Kj Lashes Out At Global Vaccine Inequity After Hungary Comparison
Science, Technology and Innovation Minister Khairy Jamaluddin has lashed out at global vaccine inequity and countries which hoard Covid-19 vaccines, amidst criticism that Malaysia’s vaccination programme rollout is slow compared to other countries.
He was responding to an Utusan Malaysia comment piece today that had compared the vaccination programme rollout in Malaysia and in Hungary, after an Utusan Malaysia reporter asked for his comments on it in a press conference.
“I like that Utusan Malaysia used the example of Hungary. Are you aware Hungary is part of the European Union (EU)? And that the EU had negotiated with the vaccine manufacturers as a bloc with the purchasing power of the EU?
“And among the vaccine manufacturers, some of them are based in Europe, so they have been hoarding vaccines from the start.
“Asian countries including Japan, a developed country, are very behind (with the vaccination) compared to European countries, the US, the UK, Canada and so on.
“This includes South American countries, which received a lot of assistance from the US,” Khairy said.
He was speaking at a joint press conference with Health Minister Dr Adham Baba which was held at Putrajaya today and broadcast online simultaneously.
Hungary, he stressed, is part of the EU which had already cornered the vaccine market from the start.
Khairy reiterated again that the vaccination rate is dependent on vaccine supply.
“Even though our focus is on a higher vaccination rate and the government is working hard to achieve that, the point that should be brought up is the question of global vaccine inequity, where a big part was hoarded and bought by developed countries including Hungary as a member of the EU,” he said.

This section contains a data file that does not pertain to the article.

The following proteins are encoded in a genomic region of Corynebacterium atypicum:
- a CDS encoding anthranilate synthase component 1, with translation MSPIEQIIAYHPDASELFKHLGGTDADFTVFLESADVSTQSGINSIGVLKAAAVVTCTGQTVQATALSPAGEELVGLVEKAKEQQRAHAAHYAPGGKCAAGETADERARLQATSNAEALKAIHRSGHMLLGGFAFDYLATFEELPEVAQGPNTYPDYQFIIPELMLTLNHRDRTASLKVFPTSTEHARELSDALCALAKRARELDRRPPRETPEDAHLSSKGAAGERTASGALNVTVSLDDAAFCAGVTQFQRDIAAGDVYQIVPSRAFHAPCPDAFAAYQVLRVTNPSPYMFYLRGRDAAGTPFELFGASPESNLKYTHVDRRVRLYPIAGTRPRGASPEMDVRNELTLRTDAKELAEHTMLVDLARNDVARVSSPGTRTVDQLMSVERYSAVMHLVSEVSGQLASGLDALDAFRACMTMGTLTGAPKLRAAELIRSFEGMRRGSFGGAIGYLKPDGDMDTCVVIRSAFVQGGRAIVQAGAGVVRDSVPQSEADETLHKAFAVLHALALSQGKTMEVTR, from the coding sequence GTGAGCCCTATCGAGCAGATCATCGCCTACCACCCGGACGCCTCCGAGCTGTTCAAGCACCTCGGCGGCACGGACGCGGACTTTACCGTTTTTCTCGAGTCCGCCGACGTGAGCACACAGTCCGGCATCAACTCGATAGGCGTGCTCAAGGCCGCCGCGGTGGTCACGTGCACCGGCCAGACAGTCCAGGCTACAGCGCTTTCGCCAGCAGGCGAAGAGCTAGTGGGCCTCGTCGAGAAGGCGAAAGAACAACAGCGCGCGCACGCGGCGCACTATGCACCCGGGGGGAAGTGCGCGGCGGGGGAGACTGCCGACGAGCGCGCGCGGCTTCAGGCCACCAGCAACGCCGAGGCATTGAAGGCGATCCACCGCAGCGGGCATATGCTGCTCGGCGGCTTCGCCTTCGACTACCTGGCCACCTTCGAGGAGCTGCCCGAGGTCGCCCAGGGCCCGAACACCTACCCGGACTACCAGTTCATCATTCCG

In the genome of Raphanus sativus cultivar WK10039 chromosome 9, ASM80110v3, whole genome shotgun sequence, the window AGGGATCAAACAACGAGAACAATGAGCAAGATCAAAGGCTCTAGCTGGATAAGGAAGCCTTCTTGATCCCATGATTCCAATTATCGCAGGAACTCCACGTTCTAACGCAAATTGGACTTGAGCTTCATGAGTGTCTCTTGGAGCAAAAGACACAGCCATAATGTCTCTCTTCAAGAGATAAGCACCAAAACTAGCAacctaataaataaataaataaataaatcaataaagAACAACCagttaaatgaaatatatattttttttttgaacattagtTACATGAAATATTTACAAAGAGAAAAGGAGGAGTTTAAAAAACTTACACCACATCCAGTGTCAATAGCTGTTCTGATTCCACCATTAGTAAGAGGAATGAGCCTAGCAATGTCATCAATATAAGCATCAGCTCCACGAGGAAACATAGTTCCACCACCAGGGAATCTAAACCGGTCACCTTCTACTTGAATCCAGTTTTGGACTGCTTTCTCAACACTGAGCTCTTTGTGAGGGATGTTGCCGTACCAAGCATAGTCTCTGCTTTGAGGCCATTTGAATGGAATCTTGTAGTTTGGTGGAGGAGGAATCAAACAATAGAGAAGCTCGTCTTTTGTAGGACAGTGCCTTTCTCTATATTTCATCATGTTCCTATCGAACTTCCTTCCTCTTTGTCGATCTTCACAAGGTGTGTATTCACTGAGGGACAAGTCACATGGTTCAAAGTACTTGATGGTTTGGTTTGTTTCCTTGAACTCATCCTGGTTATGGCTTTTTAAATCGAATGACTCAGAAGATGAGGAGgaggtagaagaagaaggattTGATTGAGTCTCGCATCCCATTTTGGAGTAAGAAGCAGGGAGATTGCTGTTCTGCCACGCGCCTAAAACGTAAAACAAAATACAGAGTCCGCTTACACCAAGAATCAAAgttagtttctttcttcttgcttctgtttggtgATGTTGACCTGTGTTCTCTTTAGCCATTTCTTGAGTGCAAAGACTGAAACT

Khairy pointed out that countries like the UK had bought enough vaccine doses to fully inoculate their population several times over.
“Only this month we received offers of donation from countries that have been hoarding the vaccines… countries like the US, Japan and China.
“‘Oh hi, Malaysia, would you like some vaccines?’ We have been waiting for a long time,” said Khairy, who was visibly frustrated.
Instead of comparing Malaysia to Hungary, he questioned why not compare Malaysia’s vaccination rate with neighbouring countries like Indonesia, the Philippines, Thailand and Vietnam.
“We are far ahead of them, and we are near Japan at this time,” he said.
Khairy also defended opening mega vaccination centres (PPVs) so late into the rollout, as he said they simply did not have enough vaccine supply to justify opening them earlier.
If they had opened the mega PPVs earlier without sufficient supply, he said the rakyat would have scolded the government for being wasteful. - Mkini
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